Since the Shanghai lockdown in April, its 25 million residents have tasted how the Chinese regime’s repression of Xinjiang feels. The lockdown is considered a stress test of social control.

In an article on May 6, Columnist Li Yuan at The New York Times described that Shanghai’s strict lockdown has a lot of similarities to the fretful crackdown in Xinjiang.

According to the article, residents in Shanghai have been lining up for Covid-19 tests to prove they are virus-free. It looks just like the Uighurs lining up at checkpoints to prove they don’t pose a security threat.

Residents in both places are subject to social control and surveillance. About half a million Shanghai residents were sent to quarantine camps after testing positive for the coronavirus. It looks as though Xinjiang people were sent to re-education camps.

The slogan in the Chinese regime’s zero-Covid policy echoes its political campaign in the Xinjiang crackdown.

The crackdown by the Chinese authorities repeated an order to detain Uighur people in large numbers. They used the slogan, “Round up everyone who should be rounded up.”

In their lockdown in Shanghai, authorities demonstrated their determination by sending half a million people to quarantine camps. They used the slogan, “Take in all who should be taken in.”

According to the article’s author, both the crackdown and the lockdown are political campaigns. They can be explained through the rationale of the ruling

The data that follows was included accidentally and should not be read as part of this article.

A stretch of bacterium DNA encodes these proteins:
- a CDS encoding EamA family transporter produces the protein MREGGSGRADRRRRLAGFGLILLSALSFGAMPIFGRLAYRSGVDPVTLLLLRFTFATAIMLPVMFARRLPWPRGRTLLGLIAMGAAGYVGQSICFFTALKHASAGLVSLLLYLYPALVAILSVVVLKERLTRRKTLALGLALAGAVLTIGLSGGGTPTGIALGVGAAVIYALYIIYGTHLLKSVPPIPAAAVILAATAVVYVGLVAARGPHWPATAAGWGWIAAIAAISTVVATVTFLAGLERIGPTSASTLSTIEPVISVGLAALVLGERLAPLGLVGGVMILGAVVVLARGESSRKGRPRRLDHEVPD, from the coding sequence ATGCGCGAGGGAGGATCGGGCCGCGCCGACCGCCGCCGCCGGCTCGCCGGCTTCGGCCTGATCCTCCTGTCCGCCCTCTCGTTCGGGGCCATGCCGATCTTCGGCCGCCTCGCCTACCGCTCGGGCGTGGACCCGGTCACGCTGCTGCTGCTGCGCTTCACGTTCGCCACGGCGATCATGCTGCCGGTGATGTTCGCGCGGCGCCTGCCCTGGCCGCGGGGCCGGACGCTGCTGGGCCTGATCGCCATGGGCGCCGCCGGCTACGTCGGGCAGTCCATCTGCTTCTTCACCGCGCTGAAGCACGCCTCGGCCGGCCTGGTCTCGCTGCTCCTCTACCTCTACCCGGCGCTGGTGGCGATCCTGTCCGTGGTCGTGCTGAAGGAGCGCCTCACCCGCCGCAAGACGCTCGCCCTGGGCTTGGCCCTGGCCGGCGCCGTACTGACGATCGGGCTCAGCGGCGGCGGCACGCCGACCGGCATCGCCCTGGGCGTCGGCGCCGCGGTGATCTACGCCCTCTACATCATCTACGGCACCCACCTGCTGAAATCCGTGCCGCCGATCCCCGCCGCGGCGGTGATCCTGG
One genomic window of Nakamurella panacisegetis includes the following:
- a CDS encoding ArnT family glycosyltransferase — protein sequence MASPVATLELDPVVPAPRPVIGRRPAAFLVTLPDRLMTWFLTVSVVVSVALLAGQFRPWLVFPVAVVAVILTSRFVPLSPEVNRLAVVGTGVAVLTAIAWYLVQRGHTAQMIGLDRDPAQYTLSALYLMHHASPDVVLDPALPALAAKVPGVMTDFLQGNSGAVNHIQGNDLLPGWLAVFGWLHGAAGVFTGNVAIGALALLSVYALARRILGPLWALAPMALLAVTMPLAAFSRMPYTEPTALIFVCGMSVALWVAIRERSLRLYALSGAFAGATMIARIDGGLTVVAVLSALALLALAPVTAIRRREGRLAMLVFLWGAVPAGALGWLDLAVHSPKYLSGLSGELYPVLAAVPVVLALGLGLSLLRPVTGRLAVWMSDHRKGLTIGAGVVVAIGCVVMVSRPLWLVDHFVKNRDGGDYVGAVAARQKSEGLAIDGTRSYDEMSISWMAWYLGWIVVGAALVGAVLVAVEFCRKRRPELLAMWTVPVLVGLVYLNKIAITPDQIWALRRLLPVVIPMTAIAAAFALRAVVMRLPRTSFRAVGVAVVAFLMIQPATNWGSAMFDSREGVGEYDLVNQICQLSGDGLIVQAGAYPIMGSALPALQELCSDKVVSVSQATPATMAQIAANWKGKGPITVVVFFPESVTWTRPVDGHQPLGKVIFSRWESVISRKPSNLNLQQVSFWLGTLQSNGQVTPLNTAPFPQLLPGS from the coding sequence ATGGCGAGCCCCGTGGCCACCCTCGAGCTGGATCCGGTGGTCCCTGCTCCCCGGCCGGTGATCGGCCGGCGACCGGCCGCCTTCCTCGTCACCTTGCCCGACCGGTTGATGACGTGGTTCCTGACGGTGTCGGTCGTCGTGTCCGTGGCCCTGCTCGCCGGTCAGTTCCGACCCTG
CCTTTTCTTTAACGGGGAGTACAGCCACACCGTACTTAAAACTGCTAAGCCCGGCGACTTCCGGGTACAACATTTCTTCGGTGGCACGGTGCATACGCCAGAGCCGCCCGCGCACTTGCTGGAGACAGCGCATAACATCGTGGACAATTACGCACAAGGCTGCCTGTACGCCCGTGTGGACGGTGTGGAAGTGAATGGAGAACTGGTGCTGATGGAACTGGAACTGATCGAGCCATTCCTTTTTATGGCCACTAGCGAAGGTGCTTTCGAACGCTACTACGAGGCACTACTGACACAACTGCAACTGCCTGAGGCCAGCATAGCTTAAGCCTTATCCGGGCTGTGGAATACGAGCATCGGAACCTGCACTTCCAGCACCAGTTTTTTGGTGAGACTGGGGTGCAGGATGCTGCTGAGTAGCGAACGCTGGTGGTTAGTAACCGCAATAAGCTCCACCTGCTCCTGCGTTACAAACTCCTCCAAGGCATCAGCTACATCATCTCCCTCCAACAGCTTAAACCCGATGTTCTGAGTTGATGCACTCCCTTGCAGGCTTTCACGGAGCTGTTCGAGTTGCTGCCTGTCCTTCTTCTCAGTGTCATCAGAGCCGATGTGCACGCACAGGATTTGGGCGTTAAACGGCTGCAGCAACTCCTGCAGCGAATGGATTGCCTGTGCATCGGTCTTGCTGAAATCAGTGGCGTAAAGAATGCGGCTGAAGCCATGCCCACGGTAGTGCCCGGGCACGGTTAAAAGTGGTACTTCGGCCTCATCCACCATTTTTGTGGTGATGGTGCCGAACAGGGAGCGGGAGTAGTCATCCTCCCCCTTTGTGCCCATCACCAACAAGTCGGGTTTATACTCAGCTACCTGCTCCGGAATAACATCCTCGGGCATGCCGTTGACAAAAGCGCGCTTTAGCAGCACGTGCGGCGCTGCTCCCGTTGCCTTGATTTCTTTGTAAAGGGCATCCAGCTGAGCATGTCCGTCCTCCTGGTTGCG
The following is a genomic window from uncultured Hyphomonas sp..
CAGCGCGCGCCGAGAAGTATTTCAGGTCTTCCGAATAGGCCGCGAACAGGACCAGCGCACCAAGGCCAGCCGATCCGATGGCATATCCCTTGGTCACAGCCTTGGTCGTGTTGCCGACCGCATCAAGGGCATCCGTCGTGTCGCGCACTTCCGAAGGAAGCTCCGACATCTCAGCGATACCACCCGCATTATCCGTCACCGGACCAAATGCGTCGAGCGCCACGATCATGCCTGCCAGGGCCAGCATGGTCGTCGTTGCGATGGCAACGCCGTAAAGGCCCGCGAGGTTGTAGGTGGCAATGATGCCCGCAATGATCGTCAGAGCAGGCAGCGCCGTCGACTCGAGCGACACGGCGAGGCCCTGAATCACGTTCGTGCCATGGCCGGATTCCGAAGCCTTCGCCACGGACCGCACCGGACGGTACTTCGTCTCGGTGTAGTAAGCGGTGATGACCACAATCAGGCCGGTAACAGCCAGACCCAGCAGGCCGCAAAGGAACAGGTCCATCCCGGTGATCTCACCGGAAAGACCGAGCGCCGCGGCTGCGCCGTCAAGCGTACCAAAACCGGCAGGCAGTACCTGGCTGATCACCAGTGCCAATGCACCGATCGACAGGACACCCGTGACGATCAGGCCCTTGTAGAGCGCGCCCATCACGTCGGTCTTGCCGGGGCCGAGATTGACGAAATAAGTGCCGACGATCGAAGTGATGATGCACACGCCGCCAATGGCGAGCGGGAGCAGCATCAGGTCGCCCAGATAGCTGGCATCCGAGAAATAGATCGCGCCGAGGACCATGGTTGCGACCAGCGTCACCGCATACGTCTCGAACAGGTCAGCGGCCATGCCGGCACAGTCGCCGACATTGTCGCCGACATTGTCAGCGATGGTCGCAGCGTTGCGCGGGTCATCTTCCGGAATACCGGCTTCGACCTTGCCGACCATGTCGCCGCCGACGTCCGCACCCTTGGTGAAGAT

Chinese Communist Party: Do whatever it takes to achieve the leadership’s goal.

The crackdown campaign sent about one million Xinjiang Muslims to re-education camps. The regime labeled them as those with problematic behavior. They were interrogated, beaten up, and forced into indoctrination sessions.

In Shanghai, the authorities sent the Covid-infected people to makeshift quarantine camps. It doesn’t matter that some people have recovered from the disease or have tested negative. It also doesn’t matter whether they are two months old or 90 years old. Some camps are so abysmal that they are called refugee camps or gulags.

Like the Muslim ethnic minorities in Xinjiang, residents in Shanghai also lost their rights and the protection of the law in the lockdowns.

Author Li Yuan said that a lawyer in Shenzhen told her that a surveillance camera was installed in front of his apartment door when his building was locked after a neighbor tested positive this year.

According to the article, some lawyers and scholars voiced their concerns that some control measures violate the law.

Zhao Hong, a law professor in Beijing, said, “The destruction of the rule of law is a far worse social pandemic than a biological pandemic.”

The article pointed out, “No one in the leadership has listened. Nor have they listened to medical experts who have said the Omicron variant of the coronavirus is much milder, though more infectious, than previous versions and that China should recalibrate its zero-Covid policy. Nor did they listen to economists and entrepreneurs worried about a potential recession. Many articles with professional opinions were censored.”

As the Shanghai residents lost their rights, other parts of China also lost their rights.
As more cities impose strict lockdowns, people are seriously discussing whether they will be able to take back the little individual liberty they had before surrendering it to the communist regime.

Li Yuan citing Wang Lixiong, an author of some books on Xinjiang, Tibet, and surveillance, commented, “Shanghai lockdown is a stress test of social control.”
Wang said, “If the authority can control a complex society like Shanghai, it can control any place in China.”

Sun Zhe, an editorial director of a fashion magazine in Shanghai, described the prosperity in Shanghai as just for embellishment.

Sun wrote on his Weibo account, “Prosperity is only for decoration.”

Sign up to receive our latest news!

By submitting this form, I agree to the terms.